Born November 1828 AD in the holy city of Varanasi, she was married to the maharaja of Jhansi in May 1842, thus renamed Lakshmibai in honor of the goddess and made a Rani. Unconventionally, her dotting father had her trained in fencing, riding, shooting, even reading and writing – all martial skills that would serve her well later. In 1853, upon the death of the Maharaja and the earlier passing of the couple’s only son, the British East India Company – with typical Anglo greed – invoked the “Doctrine of Lapse” and annexed the state. A year later, the Rani was given an unwanted pension and ordered to depart the palace-fortress.
Lakshmibai attempted to seek legal restitution of her crown but, given that this was in British courts, without success. Somewhat fortuitously, it was at this point that the entire Indian army mutinied in June 1857. Taking advantage of the chaos, five days later the Rani escaped from house arrest, declared open revolt, and attacked the British fort at Jhansi. Although her role has been debated, the British population in the kingdom was massacred to the last child. While the fighting raged across India, Lakshmibai prepared her army. In early 1858 General Sir Hugh Rose invaded, bringing a few thousand regulars and many cannons.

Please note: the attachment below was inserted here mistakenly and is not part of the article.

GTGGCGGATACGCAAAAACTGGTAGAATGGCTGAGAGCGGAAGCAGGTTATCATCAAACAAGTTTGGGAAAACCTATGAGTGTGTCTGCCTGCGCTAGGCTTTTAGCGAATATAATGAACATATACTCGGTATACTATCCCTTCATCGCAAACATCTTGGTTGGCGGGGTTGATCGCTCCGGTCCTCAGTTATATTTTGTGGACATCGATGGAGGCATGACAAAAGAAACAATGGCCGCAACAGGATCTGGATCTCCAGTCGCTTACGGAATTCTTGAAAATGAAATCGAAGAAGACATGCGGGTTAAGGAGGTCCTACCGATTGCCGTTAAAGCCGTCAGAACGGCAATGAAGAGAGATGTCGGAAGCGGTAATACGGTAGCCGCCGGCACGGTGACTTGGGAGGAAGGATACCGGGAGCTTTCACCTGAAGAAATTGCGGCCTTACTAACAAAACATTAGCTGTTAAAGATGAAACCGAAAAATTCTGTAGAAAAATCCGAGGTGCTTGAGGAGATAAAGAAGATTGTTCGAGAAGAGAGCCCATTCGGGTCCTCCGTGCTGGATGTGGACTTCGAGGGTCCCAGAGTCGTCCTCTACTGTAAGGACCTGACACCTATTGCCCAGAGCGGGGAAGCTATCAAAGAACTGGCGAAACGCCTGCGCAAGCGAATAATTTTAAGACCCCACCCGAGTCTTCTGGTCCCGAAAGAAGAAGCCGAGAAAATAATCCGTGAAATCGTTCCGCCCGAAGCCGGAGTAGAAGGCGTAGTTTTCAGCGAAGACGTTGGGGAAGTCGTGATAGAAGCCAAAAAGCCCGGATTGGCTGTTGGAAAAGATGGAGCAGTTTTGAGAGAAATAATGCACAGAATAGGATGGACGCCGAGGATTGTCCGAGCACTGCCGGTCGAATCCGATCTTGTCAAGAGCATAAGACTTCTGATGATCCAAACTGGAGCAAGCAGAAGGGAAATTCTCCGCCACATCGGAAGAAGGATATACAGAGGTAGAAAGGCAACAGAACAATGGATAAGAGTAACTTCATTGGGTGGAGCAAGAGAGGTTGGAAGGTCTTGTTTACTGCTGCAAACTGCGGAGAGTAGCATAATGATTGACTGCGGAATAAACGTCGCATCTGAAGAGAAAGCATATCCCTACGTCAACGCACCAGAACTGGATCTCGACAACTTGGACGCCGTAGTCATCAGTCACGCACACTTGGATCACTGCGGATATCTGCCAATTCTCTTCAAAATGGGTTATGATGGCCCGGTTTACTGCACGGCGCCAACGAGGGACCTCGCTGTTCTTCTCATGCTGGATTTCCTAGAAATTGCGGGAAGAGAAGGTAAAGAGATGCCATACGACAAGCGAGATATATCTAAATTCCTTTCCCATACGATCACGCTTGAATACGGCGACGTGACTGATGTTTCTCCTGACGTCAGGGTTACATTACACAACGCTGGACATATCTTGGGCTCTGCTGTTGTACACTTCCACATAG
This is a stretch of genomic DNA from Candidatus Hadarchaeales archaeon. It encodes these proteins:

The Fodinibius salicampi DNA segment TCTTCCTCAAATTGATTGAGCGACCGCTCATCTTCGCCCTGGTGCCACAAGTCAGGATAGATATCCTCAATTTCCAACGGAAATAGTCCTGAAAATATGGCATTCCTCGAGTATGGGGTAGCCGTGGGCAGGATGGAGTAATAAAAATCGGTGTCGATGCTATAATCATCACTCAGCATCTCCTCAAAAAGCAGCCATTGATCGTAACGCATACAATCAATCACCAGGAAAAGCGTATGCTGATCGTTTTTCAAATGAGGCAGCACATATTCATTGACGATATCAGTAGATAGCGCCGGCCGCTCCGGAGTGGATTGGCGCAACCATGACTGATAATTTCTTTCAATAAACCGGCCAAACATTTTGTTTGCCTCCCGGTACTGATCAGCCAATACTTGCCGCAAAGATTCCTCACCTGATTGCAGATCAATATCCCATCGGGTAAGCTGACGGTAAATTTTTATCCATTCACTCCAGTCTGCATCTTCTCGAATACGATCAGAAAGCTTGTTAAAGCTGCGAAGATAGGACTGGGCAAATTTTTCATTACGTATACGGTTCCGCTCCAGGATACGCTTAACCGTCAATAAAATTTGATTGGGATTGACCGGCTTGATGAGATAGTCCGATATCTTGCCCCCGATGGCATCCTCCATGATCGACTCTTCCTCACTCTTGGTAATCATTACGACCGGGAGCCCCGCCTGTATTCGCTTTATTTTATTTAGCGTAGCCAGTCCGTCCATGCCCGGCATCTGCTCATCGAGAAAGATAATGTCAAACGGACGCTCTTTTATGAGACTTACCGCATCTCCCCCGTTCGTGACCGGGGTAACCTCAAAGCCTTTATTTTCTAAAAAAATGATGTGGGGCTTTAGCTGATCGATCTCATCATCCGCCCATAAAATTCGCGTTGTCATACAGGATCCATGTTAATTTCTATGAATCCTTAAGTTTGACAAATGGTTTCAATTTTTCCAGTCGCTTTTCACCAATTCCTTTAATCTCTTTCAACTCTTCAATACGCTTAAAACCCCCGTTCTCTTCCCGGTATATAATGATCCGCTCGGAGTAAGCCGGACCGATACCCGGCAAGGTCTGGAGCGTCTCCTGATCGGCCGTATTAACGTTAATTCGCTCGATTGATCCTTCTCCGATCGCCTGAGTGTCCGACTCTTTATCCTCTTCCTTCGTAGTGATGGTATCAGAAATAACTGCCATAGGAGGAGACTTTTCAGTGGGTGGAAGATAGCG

The Rani managed to hold on for two weeks until a rebel relief column of some 20 thousand from an adjacent province approached. Unfortunately for the Rani, the British cannon blew apart her combined force. Having evacuated as many of her people as possible from the city and fortress, she led the survivors to join the hopeless effort to overthrow British rule. In June 1858, in Gwalior, she was killed in a stiff little battle with the 8th Hussars Regiment. Fulfilling her dying wish that her body not fall into the hands of the spiteful English, her loyal bodyguards built a funeral pyre on the spot.